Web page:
ICD-10 Diagnosis Code F18.980

Inhalant use, unsp with inhalant-induced anxiety disorder

Diagnosis Code F18.980

ICD-10: F18.980
Short Description: Inhalant use, unsp with inhalant-induced anxiety disorder
Long Description: Inhalant use, unspecified with inhalant-induced anxiety disorder
This is the 2017 version of the ICD-10-CM diagnosis code F18.980


Code Classification
  • Mental and behavioural disorders (F00–F99)
    • Mental and behavioral disorders due to psychoactive substance use (F10-F19)
      • Inhalant related disorders (F18)

Information for Medical Professionals

Diagnostic Related Groups
The diagnosis code F18.980 is grouped in the following Diagnostic Related Group(s) (MS-DRG v33.0)

  • ALCOHOL, DRUG ABUSE OR DEPENDENCE, LEFT AMA 894
  • ALCOHOL, DRUG ABUSE OR DEPENDENCE WITH REHABILITATION THERAPY 895
  • ALCOHOL, DRUG ABUSE OR DEPENDENCE WITHOUT REHABILITATION THERAPY WITH MCC 896
  • ALCOHOL, DRUG ABUSE OR DEPENDENCE WITHOUT REHABILITATION THERAPY WITHOUT MCC 897

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The ICD-10 and ICD-9 GEMs are used to facilitate linking between the diagnosis codes in ICD-9-CM and the new ICD-10-CM code set. The GEMs are the raw material from which providers, health information vendors and payers can derive specific applied mappings to meet their needs.

Synonyms
  • Inhalant-induced anxiety disorder
  • Inhalant-induced organic mental disorder

Information for Patients


Anxiety

Fear and anxiety are part of life. You may feel anxious before you take a test or walk down a dark street. This kind of anxiety is useful - it can make you more alert or careful. It usually ends soon after you are out of the situation that caused it. But for millions of people in the United States, the anxiety does not go away, and gets worse over time. They may have chest pains or nightmares. They may even be afraid to leave home. These people have anxiety disorders. Types include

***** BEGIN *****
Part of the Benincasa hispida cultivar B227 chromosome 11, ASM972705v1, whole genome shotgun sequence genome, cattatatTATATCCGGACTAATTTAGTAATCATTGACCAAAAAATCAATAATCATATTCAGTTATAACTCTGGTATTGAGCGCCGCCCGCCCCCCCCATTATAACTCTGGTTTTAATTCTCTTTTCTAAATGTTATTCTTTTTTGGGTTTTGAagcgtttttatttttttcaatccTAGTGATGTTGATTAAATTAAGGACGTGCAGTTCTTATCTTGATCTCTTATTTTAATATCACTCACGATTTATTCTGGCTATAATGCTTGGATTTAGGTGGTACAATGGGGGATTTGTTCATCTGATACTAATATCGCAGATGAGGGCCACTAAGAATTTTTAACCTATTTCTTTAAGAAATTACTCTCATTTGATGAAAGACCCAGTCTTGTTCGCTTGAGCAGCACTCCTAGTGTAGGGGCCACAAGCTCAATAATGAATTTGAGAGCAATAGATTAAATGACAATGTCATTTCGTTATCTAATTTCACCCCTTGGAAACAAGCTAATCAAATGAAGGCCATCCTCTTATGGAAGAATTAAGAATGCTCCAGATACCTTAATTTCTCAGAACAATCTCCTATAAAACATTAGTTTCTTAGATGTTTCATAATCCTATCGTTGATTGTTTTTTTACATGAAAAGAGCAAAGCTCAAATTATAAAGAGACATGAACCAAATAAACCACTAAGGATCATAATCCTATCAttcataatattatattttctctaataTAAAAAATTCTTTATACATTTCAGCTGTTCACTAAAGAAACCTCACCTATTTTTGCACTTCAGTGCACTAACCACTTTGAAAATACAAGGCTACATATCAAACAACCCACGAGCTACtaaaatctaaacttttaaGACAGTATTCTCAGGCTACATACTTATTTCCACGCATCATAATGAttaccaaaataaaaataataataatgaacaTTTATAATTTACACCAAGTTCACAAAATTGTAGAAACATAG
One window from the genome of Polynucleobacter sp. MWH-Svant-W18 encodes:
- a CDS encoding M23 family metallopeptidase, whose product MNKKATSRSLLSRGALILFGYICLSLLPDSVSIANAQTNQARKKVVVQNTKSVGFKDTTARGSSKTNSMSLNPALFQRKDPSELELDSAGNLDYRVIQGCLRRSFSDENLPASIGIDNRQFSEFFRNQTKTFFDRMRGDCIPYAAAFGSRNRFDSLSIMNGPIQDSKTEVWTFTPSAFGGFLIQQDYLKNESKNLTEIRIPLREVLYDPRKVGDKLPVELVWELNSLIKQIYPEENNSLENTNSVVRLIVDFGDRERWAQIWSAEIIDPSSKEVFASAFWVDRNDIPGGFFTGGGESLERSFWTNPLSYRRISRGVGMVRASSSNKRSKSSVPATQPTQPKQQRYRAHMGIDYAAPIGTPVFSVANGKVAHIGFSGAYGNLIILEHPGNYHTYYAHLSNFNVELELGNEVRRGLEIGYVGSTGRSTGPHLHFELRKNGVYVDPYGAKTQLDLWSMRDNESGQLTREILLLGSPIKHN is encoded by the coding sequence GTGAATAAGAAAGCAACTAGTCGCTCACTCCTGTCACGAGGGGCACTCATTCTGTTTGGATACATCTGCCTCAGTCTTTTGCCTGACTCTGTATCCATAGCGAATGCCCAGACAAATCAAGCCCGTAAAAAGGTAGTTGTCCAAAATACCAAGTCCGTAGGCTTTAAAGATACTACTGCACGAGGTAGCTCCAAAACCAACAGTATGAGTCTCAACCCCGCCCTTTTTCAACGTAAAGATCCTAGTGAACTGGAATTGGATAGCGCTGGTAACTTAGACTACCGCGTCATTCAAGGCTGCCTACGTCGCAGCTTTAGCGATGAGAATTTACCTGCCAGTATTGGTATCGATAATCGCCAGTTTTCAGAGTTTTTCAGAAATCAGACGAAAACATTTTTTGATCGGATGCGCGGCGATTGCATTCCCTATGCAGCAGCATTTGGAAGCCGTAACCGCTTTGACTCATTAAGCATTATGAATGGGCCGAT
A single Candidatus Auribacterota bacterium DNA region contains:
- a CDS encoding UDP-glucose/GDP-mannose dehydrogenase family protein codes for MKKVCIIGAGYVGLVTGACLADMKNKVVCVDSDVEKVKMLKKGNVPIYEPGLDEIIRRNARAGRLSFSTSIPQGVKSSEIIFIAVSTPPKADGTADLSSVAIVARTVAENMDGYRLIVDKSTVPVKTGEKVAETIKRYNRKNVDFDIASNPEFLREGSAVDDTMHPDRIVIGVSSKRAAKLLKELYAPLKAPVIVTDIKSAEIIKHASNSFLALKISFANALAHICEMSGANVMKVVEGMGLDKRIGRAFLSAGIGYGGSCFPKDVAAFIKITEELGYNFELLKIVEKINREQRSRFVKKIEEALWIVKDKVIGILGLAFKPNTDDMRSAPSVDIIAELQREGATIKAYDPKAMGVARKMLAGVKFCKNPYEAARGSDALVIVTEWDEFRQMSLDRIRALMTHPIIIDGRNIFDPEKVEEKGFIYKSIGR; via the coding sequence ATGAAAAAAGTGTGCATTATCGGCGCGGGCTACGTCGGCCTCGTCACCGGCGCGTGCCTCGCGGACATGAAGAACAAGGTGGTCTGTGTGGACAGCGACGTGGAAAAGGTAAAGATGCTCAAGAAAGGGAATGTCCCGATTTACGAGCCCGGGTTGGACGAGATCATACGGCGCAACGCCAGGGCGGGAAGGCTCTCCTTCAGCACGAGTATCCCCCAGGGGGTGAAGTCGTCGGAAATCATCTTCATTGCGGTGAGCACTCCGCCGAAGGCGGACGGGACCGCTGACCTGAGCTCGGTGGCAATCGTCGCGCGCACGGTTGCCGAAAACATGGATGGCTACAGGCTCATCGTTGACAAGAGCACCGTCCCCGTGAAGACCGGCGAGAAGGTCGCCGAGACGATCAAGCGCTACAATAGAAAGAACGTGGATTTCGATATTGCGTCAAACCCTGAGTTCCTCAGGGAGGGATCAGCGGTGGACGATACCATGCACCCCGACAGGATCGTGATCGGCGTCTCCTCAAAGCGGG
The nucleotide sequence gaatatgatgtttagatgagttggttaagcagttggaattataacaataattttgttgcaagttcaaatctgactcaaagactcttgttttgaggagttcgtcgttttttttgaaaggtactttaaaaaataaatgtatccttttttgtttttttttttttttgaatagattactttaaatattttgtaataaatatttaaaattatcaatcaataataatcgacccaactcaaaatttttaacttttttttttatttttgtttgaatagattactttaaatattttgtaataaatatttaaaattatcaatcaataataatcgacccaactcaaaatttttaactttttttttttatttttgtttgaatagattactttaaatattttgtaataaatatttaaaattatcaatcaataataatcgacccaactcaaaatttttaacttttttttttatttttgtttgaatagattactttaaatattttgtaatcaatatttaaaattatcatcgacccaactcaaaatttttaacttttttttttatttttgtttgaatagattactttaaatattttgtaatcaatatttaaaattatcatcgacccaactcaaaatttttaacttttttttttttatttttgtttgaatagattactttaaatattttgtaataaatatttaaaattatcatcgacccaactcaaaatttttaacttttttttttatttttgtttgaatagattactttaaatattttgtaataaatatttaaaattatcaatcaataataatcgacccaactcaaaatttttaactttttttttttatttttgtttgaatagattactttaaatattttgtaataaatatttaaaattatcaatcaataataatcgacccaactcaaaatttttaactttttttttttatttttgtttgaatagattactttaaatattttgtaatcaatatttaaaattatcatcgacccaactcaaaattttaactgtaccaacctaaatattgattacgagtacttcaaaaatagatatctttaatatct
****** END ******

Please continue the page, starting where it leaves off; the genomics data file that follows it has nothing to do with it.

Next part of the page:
• Panic disorder
  • Obsessive-compulsive disorder
  • Post-traumatic stress disorder
  • Phobias
  • Generalized anxiety disorder

Treatment can involve medicines, therapy or both.

NIH: National Institute of Mental Health

  • Generalized anxiety disorder
  • Generalized Anxiety Disorder (GAD): When Worry Gets Out of Control - NIH - Easy-to-Read (National Institute of Mental Health)
  • Generalized anxiety disorder -- self-care
  • Palliative care - fear and anxiety
  • Separation anxiety in children
  • Stress and your health


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Inhalants

Also called: Huffing

If you're a parent, you may fear that your kids will use drugs such as marijuana or LSD. But you may not realize the dangers of substances in your own home. Household products such as glues, hair sprays, paints and lighter fluid can be drugs for kids in search of a quick high. Many young people inhale vapors from these, not knowing that it can cause serious health problems.

Both parents and kids need to know the dangers. Even inhaling once can disrupt heart rhythms and lower oxygen levels. Either of these can cause death. Regular abuse can result in serious harm to the brain, heart, kidneys, and liver.

NIH: National Institute on Drug Abuse

  • Substance use -- inhalants
  • Tips for Teens: The Truth about Inhalants (Substance Abuse and Mental Health Services Administration)


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